Themes In John Dear's The God Of Peace

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John Dear is a theologian, peace activist, and priest. With his background in Christianity and peacemaking, Dear has written many books, including The God of Peace. The God of Peace: Toward a Theology of Nonviolence capitalizes on the history of Christianity and the aspects of the roots of nonviolence. John Dear captures his ideas in 20 chapters in his book that all include different themes like “God Is Nonviolent,” “The Sin of Violence,” and “The Sacraments of Nonviolence.” (Dear, p. VIII) With so many themes and chapters, Dear answers many questions on the history of nonviolence in the Christian religion and specifically the actions and impact of Jesus and God as nonviolent figures.

One of the best things that John Dear did in this book
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If this was not apparent in the beginning it is more apparent when he labels “Jesus, the prophet of nonviolence.” (Dear, p. 20) With this theme, Dear goes over the time that Jesus was on earth and how he denounced nonviolence from the very first day. (Dear, p.20) Using bible passages and biblical events, the fact that Jesus was a model for nonviolence was reinforced. Not only focusing on Jesus, Dear addresses the transition of God being the God of Peace, contrary to his past actions. He points out how even Christians can imagine God as “wrathful, vengeful, angry, bitter,mean, unjust, terrifying and violent…” (Dear, p.30) Also establishing the question of why God would create a world of violence if he is not. Dear answers this by saying how “the scriptures and traditional theology teach that God is good, and that this good God created the world and saw that world as good. Human choice brought violence and radical evil into the picture.” (Dear, …show more content…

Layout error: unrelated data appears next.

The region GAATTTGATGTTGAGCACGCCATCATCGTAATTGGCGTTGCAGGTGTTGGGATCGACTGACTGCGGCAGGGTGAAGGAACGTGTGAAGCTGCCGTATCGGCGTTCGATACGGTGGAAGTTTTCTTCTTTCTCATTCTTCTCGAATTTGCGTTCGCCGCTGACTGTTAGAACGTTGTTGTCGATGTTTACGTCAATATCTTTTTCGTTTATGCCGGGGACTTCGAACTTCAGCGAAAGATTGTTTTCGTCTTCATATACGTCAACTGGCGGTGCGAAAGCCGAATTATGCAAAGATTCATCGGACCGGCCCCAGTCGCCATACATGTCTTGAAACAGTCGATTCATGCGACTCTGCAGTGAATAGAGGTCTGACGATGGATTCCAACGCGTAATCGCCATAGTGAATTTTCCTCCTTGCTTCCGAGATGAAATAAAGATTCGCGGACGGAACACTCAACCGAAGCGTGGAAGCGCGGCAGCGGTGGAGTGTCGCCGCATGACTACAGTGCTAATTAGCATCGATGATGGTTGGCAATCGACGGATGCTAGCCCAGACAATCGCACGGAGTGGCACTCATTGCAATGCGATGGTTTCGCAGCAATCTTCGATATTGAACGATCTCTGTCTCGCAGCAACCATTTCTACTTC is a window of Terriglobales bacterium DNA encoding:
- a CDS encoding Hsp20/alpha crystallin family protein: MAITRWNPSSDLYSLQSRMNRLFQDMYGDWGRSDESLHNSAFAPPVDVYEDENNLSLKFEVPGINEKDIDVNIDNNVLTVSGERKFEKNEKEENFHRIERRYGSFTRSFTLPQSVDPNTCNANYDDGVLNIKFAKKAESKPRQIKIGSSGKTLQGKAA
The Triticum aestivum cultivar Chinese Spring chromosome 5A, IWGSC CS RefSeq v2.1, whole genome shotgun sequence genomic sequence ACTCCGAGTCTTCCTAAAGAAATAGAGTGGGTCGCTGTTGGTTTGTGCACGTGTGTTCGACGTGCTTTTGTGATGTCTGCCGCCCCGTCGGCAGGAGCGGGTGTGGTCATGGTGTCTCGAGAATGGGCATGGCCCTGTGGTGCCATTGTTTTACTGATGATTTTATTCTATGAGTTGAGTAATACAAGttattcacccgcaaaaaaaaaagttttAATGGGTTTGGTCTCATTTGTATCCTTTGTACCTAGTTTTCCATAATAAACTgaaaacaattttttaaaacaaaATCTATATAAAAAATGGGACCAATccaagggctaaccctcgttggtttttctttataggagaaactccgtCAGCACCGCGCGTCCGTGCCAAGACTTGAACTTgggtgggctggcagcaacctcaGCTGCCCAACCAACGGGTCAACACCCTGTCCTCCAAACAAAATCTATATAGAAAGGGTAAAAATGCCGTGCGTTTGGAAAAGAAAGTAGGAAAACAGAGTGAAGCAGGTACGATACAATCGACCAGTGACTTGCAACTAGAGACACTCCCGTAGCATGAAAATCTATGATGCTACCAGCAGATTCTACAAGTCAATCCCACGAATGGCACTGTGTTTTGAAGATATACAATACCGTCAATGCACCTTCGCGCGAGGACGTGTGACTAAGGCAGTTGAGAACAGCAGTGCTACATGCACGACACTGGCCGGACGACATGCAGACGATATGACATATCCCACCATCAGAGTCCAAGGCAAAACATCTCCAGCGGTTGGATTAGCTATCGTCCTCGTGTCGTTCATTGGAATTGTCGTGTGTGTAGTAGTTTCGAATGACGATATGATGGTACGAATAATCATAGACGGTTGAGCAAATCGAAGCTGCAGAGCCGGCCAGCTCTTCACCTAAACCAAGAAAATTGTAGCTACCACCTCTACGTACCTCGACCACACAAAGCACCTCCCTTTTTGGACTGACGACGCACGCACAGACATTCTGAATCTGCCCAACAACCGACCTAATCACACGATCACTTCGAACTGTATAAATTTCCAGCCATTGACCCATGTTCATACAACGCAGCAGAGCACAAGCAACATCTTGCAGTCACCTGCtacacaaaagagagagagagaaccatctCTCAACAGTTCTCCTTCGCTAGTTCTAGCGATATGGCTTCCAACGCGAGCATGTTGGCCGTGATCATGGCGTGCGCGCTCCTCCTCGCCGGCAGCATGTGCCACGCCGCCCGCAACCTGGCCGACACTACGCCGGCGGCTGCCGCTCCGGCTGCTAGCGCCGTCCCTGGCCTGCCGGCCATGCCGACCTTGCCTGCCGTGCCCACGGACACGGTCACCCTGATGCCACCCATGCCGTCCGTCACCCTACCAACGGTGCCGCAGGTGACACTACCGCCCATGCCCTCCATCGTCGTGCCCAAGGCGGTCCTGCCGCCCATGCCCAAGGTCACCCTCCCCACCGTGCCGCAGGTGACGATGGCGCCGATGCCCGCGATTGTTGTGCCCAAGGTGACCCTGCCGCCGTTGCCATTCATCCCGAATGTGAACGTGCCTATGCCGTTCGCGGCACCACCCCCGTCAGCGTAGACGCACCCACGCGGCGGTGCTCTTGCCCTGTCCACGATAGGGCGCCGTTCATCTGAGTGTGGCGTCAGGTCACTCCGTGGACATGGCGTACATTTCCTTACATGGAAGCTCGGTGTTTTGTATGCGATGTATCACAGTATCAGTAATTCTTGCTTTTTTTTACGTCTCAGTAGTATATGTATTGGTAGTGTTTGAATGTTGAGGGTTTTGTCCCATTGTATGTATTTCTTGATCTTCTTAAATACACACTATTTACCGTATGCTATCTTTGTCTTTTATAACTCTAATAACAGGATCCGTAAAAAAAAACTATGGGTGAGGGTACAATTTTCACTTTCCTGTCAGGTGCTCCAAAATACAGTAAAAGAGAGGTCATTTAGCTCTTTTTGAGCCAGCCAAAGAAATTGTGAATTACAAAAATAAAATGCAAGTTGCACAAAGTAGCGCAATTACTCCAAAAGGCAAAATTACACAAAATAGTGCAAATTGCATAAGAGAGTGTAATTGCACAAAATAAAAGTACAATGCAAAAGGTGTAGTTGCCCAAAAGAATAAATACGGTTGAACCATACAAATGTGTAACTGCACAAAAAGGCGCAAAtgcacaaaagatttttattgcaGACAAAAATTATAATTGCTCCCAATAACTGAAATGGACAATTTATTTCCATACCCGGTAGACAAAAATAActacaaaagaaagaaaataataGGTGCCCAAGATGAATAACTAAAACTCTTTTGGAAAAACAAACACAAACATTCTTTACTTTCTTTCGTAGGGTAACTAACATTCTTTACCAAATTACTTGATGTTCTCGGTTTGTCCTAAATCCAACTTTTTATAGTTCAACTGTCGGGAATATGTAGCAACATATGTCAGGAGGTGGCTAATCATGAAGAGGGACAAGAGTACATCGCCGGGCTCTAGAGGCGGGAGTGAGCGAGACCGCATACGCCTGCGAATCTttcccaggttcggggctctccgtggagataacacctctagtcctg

Being raised as a Christian you only get one side of stories until you study others. The God of Peace is very Pro-Christian but filled with knowledge from all sorts of directions. Not only does it have substance but it also has addresses frequently presented counterpoints, that even as a Christian, I had. The less I knew, I had a fear of God in a standoff way but now I have a fear of God in a way where I understand the control and might that is possessed but the love and embracing that I can claim from God. This is only because of the Theology courses that I have taken in my educational career, where we got to read things like The God of Peace and Peacemaking and the Challenge of Violence in World

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